Wed. Oct 4th, 2023

A judge in Montana has ruled in favor of a coalition of young people who claimed the state had violated their constitutional right to a clean and healthy environment. 

The case, Held vs. Montana, was brought by 16 youths from all over Montana, whose ages range from five to 22. They alleged that they’d been significantly harmed by a provision of the Montana Environmental Policy Act that curbed considerations of climate change when state officials made decisions on energy projects. The new ruling, handed down by Judge Kathy Seeley on Monday, Aug. 14, ruled that provision violated the state constitution.

Melissa Hornbein, an attorney for the plaintiffs, celebrated Seeley’s “carefully considered and comprehensive order,” in a statement shared with Rolling Stone. She said the ruling “recognizes and makes explicit that these youth plaintiffs are already suffering disproportionately from the climate crisis, that the state has known about the dangers for decades, yet proceeded with a litany of actions that worsened their suffering, and that the challenged laws preventing the state from considering the climate impacts of its actions both exacerbate the climate crisis and prevent the state from taking meaningful and technologically feasible action to address it.”

She added: “Most important, her ruling that these laws blatantly violate the youth plaintiffs’ constitutional rights and that the state has the ability to prevent such violations in the future is unsurprising but absolutely critical for the vindication of their rights going forward. We’re very happy with the order.”

A rep for the Montana Attorney General’s office did not immediately return Rolling Stone’s request for comment. Per The Washington Post, the state is expected to appeal the decision. 

The ruling is not only a major victory for activists trying to address climate change through the courts (an already difficult task), but specifically efforts driven by youths who stand to bear the brunt of the crisis. Such efforts had previously fallen short, like a case in Utah that was dismissed, and a federal suit that was delayed for years before a federal appeals court “reluctantly” threw it out in 2020, saying climate change was not an issue for the courts.

But as Rolling Stone reported earlier this year, activists saw a greater possibility for success in Montana thanks to language in the state’s constitution (adopted in 1972) that aimed to endure “a clean and healthful environment… for present and future generations.” (Only two other state constitutions contain similar language, Pennsylvania and New York.)

That language, however, did not prevent the state from embracing a litany of energy projects, especially the construction of two coal-fired power plants in the 1980s. In the early 2000s, as concerns about climate change grew, the fossil fuel industry successfully lobbied the state legislature to adopt rules that not only promoted fossil fuels to the state’s energy policy, but prohibited permit reviews from considering the effects of climate change. It was those provisions that the youth-led lawsuit targeted, with the plaintiffs laying out the ways climate change had impacted their physical and mental health.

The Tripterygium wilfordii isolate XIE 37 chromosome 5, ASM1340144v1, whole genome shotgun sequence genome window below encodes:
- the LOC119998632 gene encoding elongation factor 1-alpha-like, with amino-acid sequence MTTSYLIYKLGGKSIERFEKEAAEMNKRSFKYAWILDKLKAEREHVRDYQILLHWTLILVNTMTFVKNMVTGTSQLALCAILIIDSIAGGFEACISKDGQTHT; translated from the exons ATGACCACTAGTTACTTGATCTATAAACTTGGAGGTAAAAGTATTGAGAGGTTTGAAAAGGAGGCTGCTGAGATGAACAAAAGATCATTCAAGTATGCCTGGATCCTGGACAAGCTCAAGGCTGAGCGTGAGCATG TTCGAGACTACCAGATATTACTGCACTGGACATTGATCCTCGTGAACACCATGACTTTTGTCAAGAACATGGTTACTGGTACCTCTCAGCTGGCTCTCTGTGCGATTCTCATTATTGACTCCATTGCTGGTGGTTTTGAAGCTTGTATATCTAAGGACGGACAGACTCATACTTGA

While the suit was originally brought in 2020, it finally went to trial this past June. Most of the plaintiffs — save the youngest — testified over the course of the five-day trial. The state, meanwhile, rested its case after just a day. While many had expected the state to specifically argue against the climate science underpinning the youths’ suit, they instead argued the state legislature should handle the issue, not the courts.


During closing arguments, the assistant attorney general derided the trial as a “week-long airing of political grievances that properly belong in the Legislature, not a court of law.” As Rolling Stone noted, the plaintiffs and lawsuit faced similar political attacks in the lead-up to the case. State representatives even suggested the youths were being exploited by out-of-state special interests, and that they were exaggerating their anxieties about climate change.

“It really bothers me to have this pushback from the state when we’re fighting to protect the Attorney General’s children and grandchildren, their land and their home,” one of the plaintiffs, Grace Gibson-Snyder, said. “And the blame — they’re such straw man arguments. It’s not Missoula running this case [a reference to the largely liberal city]. It’s people from all across the state. That’s what gives it such power.”

#Youths #Win #Landmark #Case #Rolling #Stone

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